Monday, July 8, 2013

Then You Will Know

I will give you a new heart and put a new spirit in you; I will remove from you your heart of stone and give you a heart of flesh. And I will put my Spirit in you and move you to follow my decrees and be careful to keep my laws.Then you will live in the land I gave your ancestors; you will be my people, and I will be your God.
Ezekiel 36:26-28

The man of clay stood slowly, testing his newly formed legs, his untried joints.  He stretched the bent places, and bent the stretched, celebrating the freedom he felt in the movement.  Placing new hands over new features, he explored the delicate eyelids, opening and shutting them beneath his palms, delighting in the feathery softness of lashes.  He pinched his nostrils, one, the other, then both together - snorting in surprise at his sudden inability to breathe.  To breathe - he swiveled his head down and watched as his chest rose and fell rhythmically - air in, air out.  Wonderful.  Marvelous.  Satisfying.

Son of Man.  A voice sounded.  He looked around - eyes adjusting to sun and shadow, leaf and sand,  ocean and mountain.  Mesmerized by the cacophony of images, the man of clay pushed the voice aside, choosing instead to examine all that he could see and touch.  Reaching out, his fingertips brushed the bole of a great tree, with rough ridges of bark marching vertically up and up. Pulling a tender branch close, surprised at the springiness, the flexibility, the strength of it.  And there was sound.  Glorious sound.  He could hear the muted thunder of waves, invisible to his eyes through the trees.  He heard birdsong, and rustling.  He heard the earth around him - sighing in the breeze, rocks and water, tumbling.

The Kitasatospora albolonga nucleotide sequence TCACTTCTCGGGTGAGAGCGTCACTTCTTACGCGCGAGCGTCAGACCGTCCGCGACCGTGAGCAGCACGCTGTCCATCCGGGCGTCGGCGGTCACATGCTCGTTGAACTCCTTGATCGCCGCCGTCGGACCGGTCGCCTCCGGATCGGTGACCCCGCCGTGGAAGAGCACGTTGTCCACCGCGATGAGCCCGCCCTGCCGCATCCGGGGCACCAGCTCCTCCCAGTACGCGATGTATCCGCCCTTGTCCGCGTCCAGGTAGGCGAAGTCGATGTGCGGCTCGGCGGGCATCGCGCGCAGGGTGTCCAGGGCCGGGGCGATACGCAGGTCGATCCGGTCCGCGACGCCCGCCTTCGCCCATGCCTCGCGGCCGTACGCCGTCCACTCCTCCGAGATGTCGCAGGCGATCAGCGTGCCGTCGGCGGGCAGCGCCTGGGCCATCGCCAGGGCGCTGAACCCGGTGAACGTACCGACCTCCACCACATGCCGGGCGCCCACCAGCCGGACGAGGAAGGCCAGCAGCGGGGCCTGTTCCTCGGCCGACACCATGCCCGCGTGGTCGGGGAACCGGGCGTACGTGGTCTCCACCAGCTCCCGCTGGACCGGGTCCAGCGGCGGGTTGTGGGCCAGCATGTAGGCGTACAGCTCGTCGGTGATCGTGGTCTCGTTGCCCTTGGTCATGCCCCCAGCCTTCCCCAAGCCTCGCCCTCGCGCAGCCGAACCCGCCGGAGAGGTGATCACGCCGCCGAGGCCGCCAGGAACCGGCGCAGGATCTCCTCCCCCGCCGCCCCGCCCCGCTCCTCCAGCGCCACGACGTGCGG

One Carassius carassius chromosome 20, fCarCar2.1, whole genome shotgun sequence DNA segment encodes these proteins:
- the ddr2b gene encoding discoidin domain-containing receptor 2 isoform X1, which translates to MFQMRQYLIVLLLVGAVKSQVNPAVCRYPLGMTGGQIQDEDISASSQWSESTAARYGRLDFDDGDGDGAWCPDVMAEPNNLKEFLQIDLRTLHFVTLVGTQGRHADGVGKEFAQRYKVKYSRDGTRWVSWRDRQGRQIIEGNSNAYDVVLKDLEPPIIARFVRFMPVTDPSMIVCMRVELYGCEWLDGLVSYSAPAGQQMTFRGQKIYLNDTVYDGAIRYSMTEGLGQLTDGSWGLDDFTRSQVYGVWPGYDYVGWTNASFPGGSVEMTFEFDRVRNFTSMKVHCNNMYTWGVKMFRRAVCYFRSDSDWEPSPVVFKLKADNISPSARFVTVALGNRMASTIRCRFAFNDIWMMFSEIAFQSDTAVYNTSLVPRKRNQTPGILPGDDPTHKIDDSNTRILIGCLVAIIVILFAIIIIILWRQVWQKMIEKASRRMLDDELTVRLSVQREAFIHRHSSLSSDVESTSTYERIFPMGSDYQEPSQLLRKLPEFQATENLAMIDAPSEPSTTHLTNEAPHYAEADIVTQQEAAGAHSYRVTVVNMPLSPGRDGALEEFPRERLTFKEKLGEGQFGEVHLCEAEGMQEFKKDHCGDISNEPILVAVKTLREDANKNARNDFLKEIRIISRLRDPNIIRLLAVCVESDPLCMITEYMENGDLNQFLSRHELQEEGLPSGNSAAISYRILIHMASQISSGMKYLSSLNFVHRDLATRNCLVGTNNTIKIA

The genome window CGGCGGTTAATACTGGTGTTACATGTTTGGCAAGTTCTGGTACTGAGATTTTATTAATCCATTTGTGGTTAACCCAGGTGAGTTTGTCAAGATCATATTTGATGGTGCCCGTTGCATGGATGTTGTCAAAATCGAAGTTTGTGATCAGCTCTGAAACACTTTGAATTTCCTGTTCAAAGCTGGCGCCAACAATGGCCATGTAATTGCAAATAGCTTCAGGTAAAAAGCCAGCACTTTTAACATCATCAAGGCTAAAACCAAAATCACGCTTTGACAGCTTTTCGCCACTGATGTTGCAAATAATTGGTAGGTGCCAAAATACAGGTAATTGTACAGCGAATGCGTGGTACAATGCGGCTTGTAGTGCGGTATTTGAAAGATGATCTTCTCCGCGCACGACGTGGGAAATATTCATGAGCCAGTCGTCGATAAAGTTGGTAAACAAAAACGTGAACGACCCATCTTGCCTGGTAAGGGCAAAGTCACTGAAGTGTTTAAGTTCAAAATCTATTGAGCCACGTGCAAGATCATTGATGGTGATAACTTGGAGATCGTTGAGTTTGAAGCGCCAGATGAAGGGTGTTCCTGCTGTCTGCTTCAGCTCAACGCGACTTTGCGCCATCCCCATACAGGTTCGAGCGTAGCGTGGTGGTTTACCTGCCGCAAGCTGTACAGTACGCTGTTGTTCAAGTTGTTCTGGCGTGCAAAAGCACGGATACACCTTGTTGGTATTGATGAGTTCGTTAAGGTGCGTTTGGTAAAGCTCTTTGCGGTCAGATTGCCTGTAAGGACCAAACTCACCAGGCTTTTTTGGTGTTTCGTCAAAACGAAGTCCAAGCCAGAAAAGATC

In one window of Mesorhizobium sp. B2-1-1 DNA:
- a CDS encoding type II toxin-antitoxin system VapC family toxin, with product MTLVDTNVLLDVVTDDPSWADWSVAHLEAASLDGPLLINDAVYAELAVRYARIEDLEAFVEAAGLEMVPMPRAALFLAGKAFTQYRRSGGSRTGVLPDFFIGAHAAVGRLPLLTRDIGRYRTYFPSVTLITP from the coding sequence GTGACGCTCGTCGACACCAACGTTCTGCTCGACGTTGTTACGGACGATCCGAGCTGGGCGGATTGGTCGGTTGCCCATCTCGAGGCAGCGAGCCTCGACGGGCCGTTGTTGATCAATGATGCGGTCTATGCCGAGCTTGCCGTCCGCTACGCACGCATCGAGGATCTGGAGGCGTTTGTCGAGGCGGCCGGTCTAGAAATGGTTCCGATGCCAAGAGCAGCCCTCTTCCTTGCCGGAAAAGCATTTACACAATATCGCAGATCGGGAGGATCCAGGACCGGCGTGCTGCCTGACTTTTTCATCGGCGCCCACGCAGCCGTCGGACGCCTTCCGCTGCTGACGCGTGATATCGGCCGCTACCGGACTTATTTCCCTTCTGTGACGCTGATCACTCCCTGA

Son of Man.  The voice again.  The man of clay stepped away from the trees.  He looked back longingly - wistfully.  The garden was green and inviting, cool and refreshing - but he could no longer  ignore the voice.  The voice that lead him toward the sound of waves - rock and sea.  He felt the change on the soles of his feet - damp leaves  and silt gave way to dried mud.  He began to notice the pebbles, and learned to avoid the sharp rocks.  Trailing his hands as he walked through tall grass, he observed land features - rivulets carved into the surface, boulders strewn about.  He felt his breath shorten as he traveled up a rise in the terrain.  He began to feel sand - gritty and rough, first on his feet, then in the air around him as the breeze increased.  And then, like a new day, he saw the ocean spread out before him - waves, rhythmic, ever-changing, relentless - sea and sky.  He opened his mouth to sing.

Praise to the Living God.  Praise to the Creator.  Praise to the Lord of Light.  Words failed him.  Music failed him.  It wasn't enough - never enough to show his devotion, his love.  He was overwhelmed.  He was drowning in his inability to demonstrate how he felt - this life, this earth, this time and place.  This wonder.  This awe.

Time passed.  Son of Man.  Loneliness.  The man of clay gasped.  Bottomless, endless, eternal.  Inside his chest he sensed an emptiness, a gap, a widening chasm.  He was on his knees, facedown on a pinnacle of rock - ocean in front, garden behind, infinity inside.  The voice called.  Son of Man.  A twinge, a shift, a slight change.   I will give you a new heart and put a new spirit in you.  The man of clay lifted his head, puzzled.   I will remove from you your heart of stone and give you a heart of flesh.  The man of clay sat back on his heels.  The voice cut through his inner being, slicing him open from head to heart.  Pain - white-sharp and hot - there and then gone.   And I will put my Spirit in you...  

The man opened his eyes to the light of a new day.  Rested.  Peaceful.  Satisfied.  Finished.

I've been reading Ezekiel these past couple of weeks.  It is not always easy reading, full of doom and gloom for the people of Israel.  God was not happy with them.  They had strayed, and they had strayed far.  They had taken their status as 'chosen' for granted, and they had taken God for granted.  One phrase kept coming back in the reading, and it got me thinking about the nature of God and his people.    "Then you will know that I am Your Lord."  Finally, after so much repetition, it dawned on me that God doesn't like lonely - anymore than we do.  He pursues us.  Imagine that!  He loves us so much that he willingly gave a part of himself to us - to connect with us.  He gave us Jesus, a heart of flesh.  Imagine that!

Heavenly Father, thank you for Jesus.  Help us to never take you for granted; 
help us to live to glorify you.

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